Consider This
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Consider This: Picking Up the Pebbles

The noise around us all too often drowns out the voice. Will we hear and heed?

A few years ago I heard this modern parable: A man walking in the desert heard a voice say to him, “Pick up some pebbles, put them in your pocket, and tomorrow you will be both sorry and glad.”

The man obeyed. He stooped down, gathered a handful of pebbles, and put them in his pocket. The next morning he reached into his pocket and found, instead of pebbles, diamonds, rubies and emeralds. Immediately he was both sorrowful and glad—glad that he had taken some, sorry he hadn’t taken more.

In this little fictional story are some parallels to something very real. As we walk through the desert of life, a real voice is calling out, telling us to pick up something that is right in front of us—something that we can never get enough of, but whatever amount we pick up will benefit us greatly.

The voice

The voice says, “She is more precious than rubies, and all the things you may desire cannot compare with her. Length of days is in her right hand, in her left hand riches and honor. Her ways are ways of pleasantness, and all her paths are peace. She is a tree of life to those who take hold of her, and happy are all who retain her.”

The voice says, “She will preserve you. … She will promote you; she will bring you honor when you embrace her.”

Who is “she”? Wisdom. These words come straight out of the Bible’s book of Proverbs, which, if it were published today, would probably be titled something like, The Smartest Things Ever Said. But who listens to it today?

Please consider this short quiz about wisdom:

  • Who is the wisest person you know?
  • What is the wisest advice anyone ever gave you?
  • Complete this sentence: I would be much wiser if I …

It requires considerable thought, doesn’t it? But how often do we think about the quality of wisdom? When is the last time you heard someone talk about wisdom today? Who tries to figure out who around them is wise? Who seeks to collect advice that comes their way so they can add depth and good sense to their lives? How often do we process the events of our own life, learning to become a wiser person? How many go to the source of wisdom God preserved for us—His Word—on a quest for wisdom to live by?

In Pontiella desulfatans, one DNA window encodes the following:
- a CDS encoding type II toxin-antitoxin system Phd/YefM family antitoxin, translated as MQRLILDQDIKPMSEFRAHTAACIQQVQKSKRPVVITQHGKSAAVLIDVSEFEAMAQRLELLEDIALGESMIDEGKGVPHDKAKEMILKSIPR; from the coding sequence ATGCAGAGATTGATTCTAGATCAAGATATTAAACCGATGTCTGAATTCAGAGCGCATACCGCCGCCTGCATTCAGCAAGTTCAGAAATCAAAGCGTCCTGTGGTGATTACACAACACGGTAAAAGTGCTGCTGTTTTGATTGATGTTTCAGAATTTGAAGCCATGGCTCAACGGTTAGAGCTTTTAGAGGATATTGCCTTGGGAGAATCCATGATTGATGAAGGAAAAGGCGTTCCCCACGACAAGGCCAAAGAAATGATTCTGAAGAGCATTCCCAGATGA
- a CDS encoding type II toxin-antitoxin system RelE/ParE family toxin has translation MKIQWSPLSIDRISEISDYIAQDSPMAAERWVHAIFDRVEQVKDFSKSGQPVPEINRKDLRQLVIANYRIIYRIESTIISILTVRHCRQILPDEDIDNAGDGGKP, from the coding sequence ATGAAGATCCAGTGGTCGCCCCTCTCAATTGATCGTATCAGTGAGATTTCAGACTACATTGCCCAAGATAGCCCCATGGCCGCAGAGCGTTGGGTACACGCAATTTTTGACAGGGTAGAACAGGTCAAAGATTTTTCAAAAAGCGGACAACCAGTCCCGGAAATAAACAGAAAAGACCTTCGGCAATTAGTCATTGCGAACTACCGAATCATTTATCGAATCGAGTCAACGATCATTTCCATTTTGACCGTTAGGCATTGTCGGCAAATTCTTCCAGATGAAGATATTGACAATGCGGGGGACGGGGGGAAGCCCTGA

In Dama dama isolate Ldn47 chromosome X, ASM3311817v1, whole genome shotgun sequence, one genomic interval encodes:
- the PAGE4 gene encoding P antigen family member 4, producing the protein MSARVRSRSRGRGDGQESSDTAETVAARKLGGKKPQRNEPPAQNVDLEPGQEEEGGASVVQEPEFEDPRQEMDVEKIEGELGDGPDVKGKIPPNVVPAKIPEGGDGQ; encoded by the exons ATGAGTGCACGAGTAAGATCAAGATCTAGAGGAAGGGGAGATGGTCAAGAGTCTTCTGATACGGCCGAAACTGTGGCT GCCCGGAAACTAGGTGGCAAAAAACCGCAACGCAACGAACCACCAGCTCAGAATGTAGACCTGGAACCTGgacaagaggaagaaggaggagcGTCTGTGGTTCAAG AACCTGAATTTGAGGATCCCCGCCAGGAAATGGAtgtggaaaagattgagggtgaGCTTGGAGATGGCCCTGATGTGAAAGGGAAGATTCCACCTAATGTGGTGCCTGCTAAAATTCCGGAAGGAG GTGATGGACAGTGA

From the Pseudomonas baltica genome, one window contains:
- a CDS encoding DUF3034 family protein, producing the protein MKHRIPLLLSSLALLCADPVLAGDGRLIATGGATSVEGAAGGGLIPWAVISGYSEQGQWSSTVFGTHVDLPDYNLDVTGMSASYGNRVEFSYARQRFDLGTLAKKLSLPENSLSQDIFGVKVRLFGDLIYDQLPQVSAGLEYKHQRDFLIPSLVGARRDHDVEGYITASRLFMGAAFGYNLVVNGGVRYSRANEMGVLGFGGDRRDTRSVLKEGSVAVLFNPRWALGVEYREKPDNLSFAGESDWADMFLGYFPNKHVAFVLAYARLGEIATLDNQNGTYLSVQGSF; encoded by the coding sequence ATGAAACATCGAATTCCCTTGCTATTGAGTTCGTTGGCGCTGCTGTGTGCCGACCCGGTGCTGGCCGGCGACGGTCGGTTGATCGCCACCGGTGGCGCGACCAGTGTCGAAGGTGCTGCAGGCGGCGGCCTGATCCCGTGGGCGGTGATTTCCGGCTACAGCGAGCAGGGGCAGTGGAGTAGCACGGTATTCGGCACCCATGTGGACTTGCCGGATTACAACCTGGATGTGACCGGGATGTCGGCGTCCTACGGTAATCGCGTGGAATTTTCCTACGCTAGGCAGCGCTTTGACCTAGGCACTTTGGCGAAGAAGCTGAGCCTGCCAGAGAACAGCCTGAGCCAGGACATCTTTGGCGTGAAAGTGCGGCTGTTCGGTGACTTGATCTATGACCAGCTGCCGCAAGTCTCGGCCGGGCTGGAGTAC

How wise?

Here’s another question: Observing the world today—how wise are its leaders and its citizens? Not how smart—intelligence is not the same thing as wisdom—but how wise are we?

Our history is a story of a people of brilliant intelligence who could never seem to learn life’s lessons, insisting on repeating time and again one of the most foolish mistakes humans have made. It’s the same mistake God said of ancient Babylon: “You have trusted in your wickedness. … Your wisdom and your knowledge have warped you. … Therefore evil shall come upon you; you shall not know from where it arises. And trouble shall fall upon you; you will not be able to put it off” (Isaiah 47:10-11).

We are living in a rapidly changing world, which, in its human “wisdom,” is destroying God’s values and turning society into a spiritual wasteland. Then we wring our hands and ask, “Why is the world in chaos?” Our lead article in this issue addresses that, showing what God warned us about millennia ago.

Yes, priceless jewels of God’s knowledge and understanding are there, right in front of us, in abundance. As always, our desire is to share with you, our readers, the gems of truth and wisdom that we have been blessed to collect from the Bible.

Will you heed the voice of wisdom—God’s voice—and fill your pockets?

Clyde Kilough
Editor

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